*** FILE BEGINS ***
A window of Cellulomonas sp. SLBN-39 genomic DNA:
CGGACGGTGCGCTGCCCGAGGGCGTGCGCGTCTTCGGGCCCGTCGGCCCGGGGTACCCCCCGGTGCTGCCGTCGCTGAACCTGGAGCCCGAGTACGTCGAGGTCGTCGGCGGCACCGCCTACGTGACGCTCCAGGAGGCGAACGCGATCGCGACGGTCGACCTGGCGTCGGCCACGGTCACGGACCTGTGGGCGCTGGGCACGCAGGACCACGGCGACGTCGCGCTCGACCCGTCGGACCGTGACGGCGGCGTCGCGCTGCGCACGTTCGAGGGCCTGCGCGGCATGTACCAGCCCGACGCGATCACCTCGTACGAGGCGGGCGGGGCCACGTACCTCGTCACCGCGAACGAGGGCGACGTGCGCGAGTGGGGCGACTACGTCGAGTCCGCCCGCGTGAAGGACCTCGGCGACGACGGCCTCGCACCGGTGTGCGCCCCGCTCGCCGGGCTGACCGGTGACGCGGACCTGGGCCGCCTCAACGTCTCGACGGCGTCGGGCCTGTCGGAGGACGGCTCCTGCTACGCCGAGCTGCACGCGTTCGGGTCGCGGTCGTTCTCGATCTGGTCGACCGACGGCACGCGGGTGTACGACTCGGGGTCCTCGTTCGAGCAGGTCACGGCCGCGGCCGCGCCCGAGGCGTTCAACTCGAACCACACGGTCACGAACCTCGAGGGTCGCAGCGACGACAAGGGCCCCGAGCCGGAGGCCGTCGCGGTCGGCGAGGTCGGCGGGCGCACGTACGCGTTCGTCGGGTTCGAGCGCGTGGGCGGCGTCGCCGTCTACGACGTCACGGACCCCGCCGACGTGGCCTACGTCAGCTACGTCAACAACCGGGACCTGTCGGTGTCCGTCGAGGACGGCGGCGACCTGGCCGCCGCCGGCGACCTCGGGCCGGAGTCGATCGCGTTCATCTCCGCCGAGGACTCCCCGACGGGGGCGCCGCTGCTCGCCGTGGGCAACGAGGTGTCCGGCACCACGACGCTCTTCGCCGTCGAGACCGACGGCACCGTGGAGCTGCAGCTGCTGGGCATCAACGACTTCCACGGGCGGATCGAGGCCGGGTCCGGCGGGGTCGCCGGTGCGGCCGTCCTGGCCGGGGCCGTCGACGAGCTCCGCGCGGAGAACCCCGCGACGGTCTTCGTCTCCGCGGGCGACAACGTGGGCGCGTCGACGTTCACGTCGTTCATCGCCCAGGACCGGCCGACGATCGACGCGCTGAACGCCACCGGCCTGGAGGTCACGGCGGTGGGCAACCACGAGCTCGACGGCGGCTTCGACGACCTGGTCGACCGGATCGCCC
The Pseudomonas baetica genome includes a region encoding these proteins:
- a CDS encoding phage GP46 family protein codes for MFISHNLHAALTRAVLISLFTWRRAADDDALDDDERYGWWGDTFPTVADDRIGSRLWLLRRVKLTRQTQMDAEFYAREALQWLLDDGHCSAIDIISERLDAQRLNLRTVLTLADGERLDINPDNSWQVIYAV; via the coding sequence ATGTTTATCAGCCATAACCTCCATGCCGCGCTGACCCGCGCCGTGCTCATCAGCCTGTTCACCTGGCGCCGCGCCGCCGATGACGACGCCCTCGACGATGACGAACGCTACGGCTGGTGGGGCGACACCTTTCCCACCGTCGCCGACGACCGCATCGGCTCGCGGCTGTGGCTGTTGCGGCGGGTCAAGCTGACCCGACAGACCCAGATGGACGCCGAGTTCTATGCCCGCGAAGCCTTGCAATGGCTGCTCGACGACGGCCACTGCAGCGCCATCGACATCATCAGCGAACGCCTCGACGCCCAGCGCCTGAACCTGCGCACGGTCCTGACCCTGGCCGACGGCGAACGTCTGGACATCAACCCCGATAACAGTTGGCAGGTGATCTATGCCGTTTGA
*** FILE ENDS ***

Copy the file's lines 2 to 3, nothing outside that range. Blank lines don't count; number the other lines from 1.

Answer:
CGGACGGTGCGCTGCCCGAGGGCGTGCGCGTCTTCGGGCCCGTCGGCCCGGGGTACCCCCCGGTGCTGCCGTCGCTGAACCTGGAGCCCGAGTACGTCGAGGTCGTCGGCGGCACCGCCTACGTGACGCTCCAGGAGGCGAACGCGATCGCGACGGTCGACCTGGCGTCGGCCACGGTCACGGACCTGTGGGCGCTGGGCACGCAGGACCACGGCGACGTCGCGCTCGACCCGTCGGACCGTGACGGCGGCGTCGCGCTGCGCACGTTCGAGGGCCTGCGCGGCATGTACCAGCCCGACGCGATCACCTCGTACGAGGCGGGCGGGGCCACGTACCTCGTCACCGCGAACGAGGGCGACGTGCGCGAGTGGGGCGACTACGTCGAGTCCGCCCGCGTGAAGGACCTCGGCGACGACGGCCTCGCACCGGTGTGCGCCCCGCTCGCCGGGCTGACCGGTGACGCGGACCTGGGCCGCCTCAACGTCTCGACGGCGTCGGGCCTGTCGGAGGACGGCTCCTGCTACGCCGAGCTGCACGCGTTCGGGTCGCGGTCGTTCTCGATCTGGTCGACCGACGGCACGCGGGTGTACGACTCGGGGTCCTCGTTCGAGCAGGTCACGGCCGCGGCCGCGCCCGAGGCGTTCAACTCGAACCACACGGTCACGAACCTCGAGGGTCGCAGCGACGACAAGGGCCCCGAGCCGGAGGCCGTCGCGGTCGGCGAGGTCGGCGGGCGCACGTACGCGTTCGTCGGGTTCGAGCGCGTGGGCGGCGTCGCCGTCTACGACGTCACGGACCCCGCCGACGTGGCCTACGTCAGCTACGTCAACAACCGGGACCTGTCGGTGTCCGTCGAGGACGGCGGCGACCTGGCCGCCGCCGGCGACCTCGGGCCGGAGTCGATCGCGTTCATCTCCGCCGAGGACTCCCCGACGGGGGCGCCGCTGCTCGCCGTGGGCAACGAGGTGTCCGGCACCACGACGCTCTTCGCCGTCGAGACCGACGGCACCGTGGAGCTGCAGCTGCTGGGCATCAACGACTTCCACGGGCGGATCGAGGCCGGGTCCGGCGGGGTCGCCGGTGCGGCCGTCCTGGCCGGGGCCGTCGACGAGCTCCGCGCGGAGAACCCCGCGACGGTCTTCGTCTCCGCGGGCGACAACGTGGGCGCGTCGACGTTCACGTCGTTCATCGCCCAGGACCGGCCGACGATCGACGCGCTGAACGCCACCGGCCTGGAGGTCACGGCGGTGGGCAACCACGAGCTCGACGGCGGCTTCGACGACCTGGTCGACCGGATCGCCC
The Pseudomonas baetica genome includes a region encoding these proteins: